Moa has undertaken a media campaign for the launch of its first canned product, a session pale ale. And the cans look great!


But remember back when Moa initially wanted to call the product Paradise Pale Ale, despite the fact McLeod’s had the trademark on Paradise? Well guess what? The session pale ale is not called Paradise. There was a bit of social media beef about it at the time, but it appears Moa and McLeod’s sorted things out.

I believe New Zealand’s beer industry is made up of people who, by and large, what to work together to create a “rising tide raises all boats” environment. Tuatara is one of the biggest boats out there, firing great products out at a very competitive price point. But doing stupid things – stupid is the only word I think sums it up properly – undermines the great work Tuatara does. It makes them look silly, and makes people say silly things about them.

Further reading:

*Moa’s cans fit well with its move away from the myopic misogyny they were famed for, to a friendlier ‘outdoorsy’ look. Graphic designer Todd Wilson was behind the move, which was featured on Design Assembly recently. His CV reads much like most New Zealand freelance journalists’ – work for company, leave company, get freelance contract with that company.

*I wish Shane Cowlishaw would spend less time walking around decommissioned prisons and more time writing about beer. I also wish for world peace, a 1960s Fender Bass VI and a fridge full of Hallertau Funkonnay magnums, but none of that is happening anytime soon. Anyway, his recent piece on New Zealand brewery rebrands is a good read.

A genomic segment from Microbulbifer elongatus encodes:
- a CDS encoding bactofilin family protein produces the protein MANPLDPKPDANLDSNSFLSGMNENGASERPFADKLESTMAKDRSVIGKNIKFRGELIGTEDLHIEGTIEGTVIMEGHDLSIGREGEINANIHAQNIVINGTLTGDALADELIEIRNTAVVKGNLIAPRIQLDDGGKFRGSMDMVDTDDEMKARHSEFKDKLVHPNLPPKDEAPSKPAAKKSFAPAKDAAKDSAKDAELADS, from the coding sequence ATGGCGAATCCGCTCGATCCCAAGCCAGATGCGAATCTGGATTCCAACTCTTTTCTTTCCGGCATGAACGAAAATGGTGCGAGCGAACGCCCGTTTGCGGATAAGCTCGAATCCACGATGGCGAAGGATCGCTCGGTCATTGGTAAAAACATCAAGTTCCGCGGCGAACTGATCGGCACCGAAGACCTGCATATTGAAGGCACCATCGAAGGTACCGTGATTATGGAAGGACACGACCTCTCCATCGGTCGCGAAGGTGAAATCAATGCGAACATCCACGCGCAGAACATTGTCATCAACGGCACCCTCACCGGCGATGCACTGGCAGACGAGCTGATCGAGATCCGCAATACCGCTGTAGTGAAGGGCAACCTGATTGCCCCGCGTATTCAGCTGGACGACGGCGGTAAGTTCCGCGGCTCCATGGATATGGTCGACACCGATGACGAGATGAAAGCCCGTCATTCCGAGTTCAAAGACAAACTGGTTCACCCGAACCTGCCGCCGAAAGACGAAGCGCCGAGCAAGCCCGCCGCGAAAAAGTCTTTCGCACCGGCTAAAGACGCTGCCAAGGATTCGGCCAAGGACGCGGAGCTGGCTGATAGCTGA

*If Martin Townshend is thinking about another rebrand, (by my calculation, it would be his fifth), this student submission into the Best Design Awards looks sharp.


*Het played their debut set at Palmerston North all-ages venue The Stomach recently. The debut album provides an excellent soundtrack to morning dog walks, cooking tofu, and punching through writer’s block.

It’s the end of the world…and I feel fine


“I know a good hoppy beer when I drink one” – Luke Nicholas.

By now, you may have read the results for the 2016 New World Beer and Cider Awards. While the awards are surely, at some level, a ploy to make money, it is also great to have more things which can spark conversations about beer. Awards attract media attention, which presents people in the beer industry with a great chance to share the passion they have for beer with the wider public.

There has been an interesting trend in beer awards lately, which was continued with the New World awards. It seems that, no matter what competition it is, Epic Brewing Company overlord Luke Nicholas will walk away with the Champion IPA trophy in his hop-lined jacket pocket.

Take this for example:

  • BEST IPA – Brewer’s Guild of  New Zealand Awards 2015
  • BEST IPA – Australian International Beer Awards 2015
  • BEST IPA – Stockholm Beer & Whiskey Festival 2015
  • BEST IPA – New World Beer and Cider Awards 2016

He has won all of them in the past year with his 6.66 per cent ABV Armageddon IPA.